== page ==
Power of Attorney

If the person you care for currently has mental capacity, it may be helpful for them to give you (or another relative/carer) the authority to make decisions on their behalf.

This is called power of attorney and there are two types.

Ordinary power of attorney 

Ordinary power of attorney gives you permission to look after the person you care for's financial affairs including operating a bank account, making and changing investments or selling and buying a property. They may wish to give you ordinary power of attorney if:

  • they have a physical illness that makes practical things like getting out to a bank difficult
  • they have had an accident that lead to a physical injury
  • they have a sensory disability that makes it difficult to communicate.

You should not use ordinary power of attorney if they:

  • have been diagnosed with a mental health problem 
  • have been diagnosed with a disease which can lead to mental incapacity (such as dementia)
  • think they are likely to develop a mental health problem or disease which can lead to mental incapacity.

This is because once a person loses mental capacity you can no longer continue to use ordinary power of attorney. Instead a lasting power of attorney may be more appropriate.

How to grant ordinary power of attorney

If the person you care for wants to grant you Ordinary Power of Attorney there is a standard form of words to use. You should contact an experienced adviser, for example at your local Citizens Advice.

Lasting power of attorney

Lasting power of attorney gives you the authority to make decisions on the behalf of the person you care for when they lack mental capacity to make decisions for themselves.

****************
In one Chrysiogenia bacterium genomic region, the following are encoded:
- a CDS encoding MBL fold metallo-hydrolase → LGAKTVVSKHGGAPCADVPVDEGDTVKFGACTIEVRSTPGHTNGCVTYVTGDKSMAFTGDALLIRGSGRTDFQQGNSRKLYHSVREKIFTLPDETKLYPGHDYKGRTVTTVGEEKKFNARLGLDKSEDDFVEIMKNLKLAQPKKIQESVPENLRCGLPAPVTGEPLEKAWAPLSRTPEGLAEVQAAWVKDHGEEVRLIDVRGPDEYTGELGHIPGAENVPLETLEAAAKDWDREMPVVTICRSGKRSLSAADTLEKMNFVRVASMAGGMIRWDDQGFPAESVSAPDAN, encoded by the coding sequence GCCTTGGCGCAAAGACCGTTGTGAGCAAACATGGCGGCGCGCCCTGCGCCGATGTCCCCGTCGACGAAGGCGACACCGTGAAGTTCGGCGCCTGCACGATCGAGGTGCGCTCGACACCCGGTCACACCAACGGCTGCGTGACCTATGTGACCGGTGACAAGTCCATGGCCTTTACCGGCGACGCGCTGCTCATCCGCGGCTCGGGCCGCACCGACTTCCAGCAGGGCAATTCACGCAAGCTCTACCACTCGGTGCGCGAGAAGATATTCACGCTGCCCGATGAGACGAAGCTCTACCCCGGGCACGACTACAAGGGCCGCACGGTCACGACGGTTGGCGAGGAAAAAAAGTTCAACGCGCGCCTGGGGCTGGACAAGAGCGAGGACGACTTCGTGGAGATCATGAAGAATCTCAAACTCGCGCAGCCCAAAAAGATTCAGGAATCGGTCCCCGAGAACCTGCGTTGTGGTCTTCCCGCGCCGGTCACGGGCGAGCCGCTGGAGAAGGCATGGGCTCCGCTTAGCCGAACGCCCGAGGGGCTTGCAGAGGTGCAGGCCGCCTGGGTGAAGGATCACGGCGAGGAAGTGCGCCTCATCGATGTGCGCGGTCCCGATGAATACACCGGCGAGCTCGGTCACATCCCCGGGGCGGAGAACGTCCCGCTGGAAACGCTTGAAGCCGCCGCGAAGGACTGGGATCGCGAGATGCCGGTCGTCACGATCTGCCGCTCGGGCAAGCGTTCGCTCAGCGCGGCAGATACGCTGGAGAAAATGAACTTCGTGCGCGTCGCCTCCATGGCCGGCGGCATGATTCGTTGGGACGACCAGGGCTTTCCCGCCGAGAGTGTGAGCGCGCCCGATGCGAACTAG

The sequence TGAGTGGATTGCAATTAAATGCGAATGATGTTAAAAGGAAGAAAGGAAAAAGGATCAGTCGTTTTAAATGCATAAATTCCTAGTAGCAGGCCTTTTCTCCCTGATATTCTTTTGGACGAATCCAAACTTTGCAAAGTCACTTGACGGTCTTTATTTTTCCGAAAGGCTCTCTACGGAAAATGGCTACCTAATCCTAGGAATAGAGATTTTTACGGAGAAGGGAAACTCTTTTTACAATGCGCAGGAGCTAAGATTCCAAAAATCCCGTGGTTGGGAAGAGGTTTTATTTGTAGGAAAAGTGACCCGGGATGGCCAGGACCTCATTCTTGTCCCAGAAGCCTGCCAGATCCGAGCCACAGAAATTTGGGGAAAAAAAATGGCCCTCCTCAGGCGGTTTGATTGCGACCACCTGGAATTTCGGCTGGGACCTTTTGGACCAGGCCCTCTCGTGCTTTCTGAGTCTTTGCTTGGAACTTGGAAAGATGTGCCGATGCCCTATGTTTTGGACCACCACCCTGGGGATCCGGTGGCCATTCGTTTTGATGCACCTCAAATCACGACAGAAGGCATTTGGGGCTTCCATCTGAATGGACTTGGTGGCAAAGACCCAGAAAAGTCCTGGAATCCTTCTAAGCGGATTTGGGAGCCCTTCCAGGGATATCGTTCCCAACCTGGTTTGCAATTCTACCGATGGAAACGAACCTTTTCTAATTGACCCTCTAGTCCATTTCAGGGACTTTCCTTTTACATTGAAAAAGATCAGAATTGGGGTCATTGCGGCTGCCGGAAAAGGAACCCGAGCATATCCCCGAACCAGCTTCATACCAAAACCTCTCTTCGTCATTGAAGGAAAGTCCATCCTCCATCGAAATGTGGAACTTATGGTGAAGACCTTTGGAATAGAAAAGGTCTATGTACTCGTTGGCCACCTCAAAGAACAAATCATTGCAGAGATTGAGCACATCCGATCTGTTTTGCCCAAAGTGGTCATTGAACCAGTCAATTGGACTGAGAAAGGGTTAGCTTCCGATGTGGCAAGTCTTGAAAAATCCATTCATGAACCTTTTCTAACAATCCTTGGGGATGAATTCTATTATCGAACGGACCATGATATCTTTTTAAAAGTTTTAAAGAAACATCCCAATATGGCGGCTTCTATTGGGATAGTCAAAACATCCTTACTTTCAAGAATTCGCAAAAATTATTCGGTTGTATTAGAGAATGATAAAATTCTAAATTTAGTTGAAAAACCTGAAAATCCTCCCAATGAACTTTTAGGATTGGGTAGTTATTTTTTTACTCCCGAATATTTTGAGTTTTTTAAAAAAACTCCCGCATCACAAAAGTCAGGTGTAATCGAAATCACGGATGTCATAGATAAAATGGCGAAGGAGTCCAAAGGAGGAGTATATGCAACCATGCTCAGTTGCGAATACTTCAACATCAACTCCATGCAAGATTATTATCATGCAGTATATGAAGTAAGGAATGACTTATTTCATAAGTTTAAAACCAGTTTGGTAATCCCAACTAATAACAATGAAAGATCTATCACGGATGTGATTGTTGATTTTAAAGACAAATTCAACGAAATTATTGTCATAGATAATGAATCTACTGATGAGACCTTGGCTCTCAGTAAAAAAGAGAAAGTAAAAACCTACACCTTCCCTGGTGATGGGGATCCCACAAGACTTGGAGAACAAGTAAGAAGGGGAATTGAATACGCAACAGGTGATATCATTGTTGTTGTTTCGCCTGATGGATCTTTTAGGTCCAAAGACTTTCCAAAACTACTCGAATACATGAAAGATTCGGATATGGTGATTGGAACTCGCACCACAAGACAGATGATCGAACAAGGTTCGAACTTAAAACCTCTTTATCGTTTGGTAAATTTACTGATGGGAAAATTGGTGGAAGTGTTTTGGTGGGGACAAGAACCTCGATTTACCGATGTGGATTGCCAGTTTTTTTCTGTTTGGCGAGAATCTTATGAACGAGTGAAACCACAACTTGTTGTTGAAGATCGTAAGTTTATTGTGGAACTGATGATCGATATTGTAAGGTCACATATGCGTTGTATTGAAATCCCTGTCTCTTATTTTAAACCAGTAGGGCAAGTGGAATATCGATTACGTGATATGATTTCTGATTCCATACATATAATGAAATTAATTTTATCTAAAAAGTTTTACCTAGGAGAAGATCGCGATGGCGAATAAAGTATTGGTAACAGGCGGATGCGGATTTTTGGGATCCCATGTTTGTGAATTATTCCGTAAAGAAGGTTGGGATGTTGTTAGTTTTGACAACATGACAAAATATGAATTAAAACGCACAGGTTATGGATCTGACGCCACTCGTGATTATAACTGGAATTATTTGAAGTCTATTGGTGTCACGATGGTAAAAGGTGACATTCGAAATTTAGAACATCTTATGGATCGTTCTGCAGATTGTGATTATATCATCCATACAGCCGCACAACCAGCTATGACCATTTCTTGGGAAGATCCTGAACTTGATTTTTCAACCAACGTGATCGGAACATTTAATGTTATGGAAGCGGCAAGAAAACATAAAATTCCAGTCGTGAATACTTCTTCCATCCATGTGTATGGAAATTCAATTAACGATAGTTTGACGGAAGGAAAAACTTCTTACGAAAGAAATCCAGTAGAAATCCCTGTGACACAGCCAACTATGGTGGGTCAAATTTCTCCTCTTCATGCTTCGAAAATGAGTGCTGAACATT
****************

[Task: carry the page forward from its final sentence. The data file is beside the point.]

It includes making decisions about:

  • financial affairs and property
  • health and welfare, such as consent to medical treatment or social care services. 

The person you care for can decide whether to give you power to make decisions about both aspects or just one depending on the circumstances.

You must make a lasting power of attorney while the person you care for still has capacity to appoint you. However it doesn't come into force until the person is judged to no longer have mental capacity.  

The person you care for may wish to give you lasting power of attorney if they have

  • been diagnosed with dementia
  • mental health problems
  • a brain injury
  • suffer the side-effects of medical treatment
  • any other illness or disability.

Making a power of attorney

You can find out more and watch real life stories about people who've set up lasting power of attorney on the government's new power of attorney website.

You can create an LPA account and fill in the forms on the Gov.uk website but you'll need a printer to print off the completed forms. You'll need to get them signed by the relevant parties and then send the signed copies to the Office of the Public Guardian by post. If you'd prefer to print off the blank forms and complete them all in pen, you can print them here.

There is an £82 charge for registering an LPA, however this may be lower if the person you care for is on certain benefits. It can take up to 10 weeks for your forms to be registered.

What happens if you don't have power of attorney?

Once the person you care for has lost capacity it is no longer possible to make a lasting power of attorney.

If the person you look after is assessed as lacking mental capacity, then any decision made on their behalf should be done in their ‘best interests’. There is a non-exhaustive checklist of factors that decision makers (usually the professionals involved with the person's care) must work through in deciding what is in a person's best interest. As a carer you have the right to be consulted concerning a person's best interests and can give your thoughts on the best course of action.

It is possible to apply to the Court of Protection to ask to be appointed as a deputy for the person you care for. You can ask for the court to make one-off decisions about a particular issue but if there are likely to be more decisions to make in the future then becoming a deputy is probably the best option.

Legal advice

Rothera Sharp Solicitors are working with Derbyshire Carers Association to provide free legal advice clinics to carers in Derbyshire. They may be able to advise you about Power of Attorney and other legal matters relevant to you as a carer. The clinics will be held on a monthly basis. More clinics / venues are planned around the county as the scheme progresses or you can request advice over the phone or by email. 

Other helpful websites

This information was last updated on 30/06/2022

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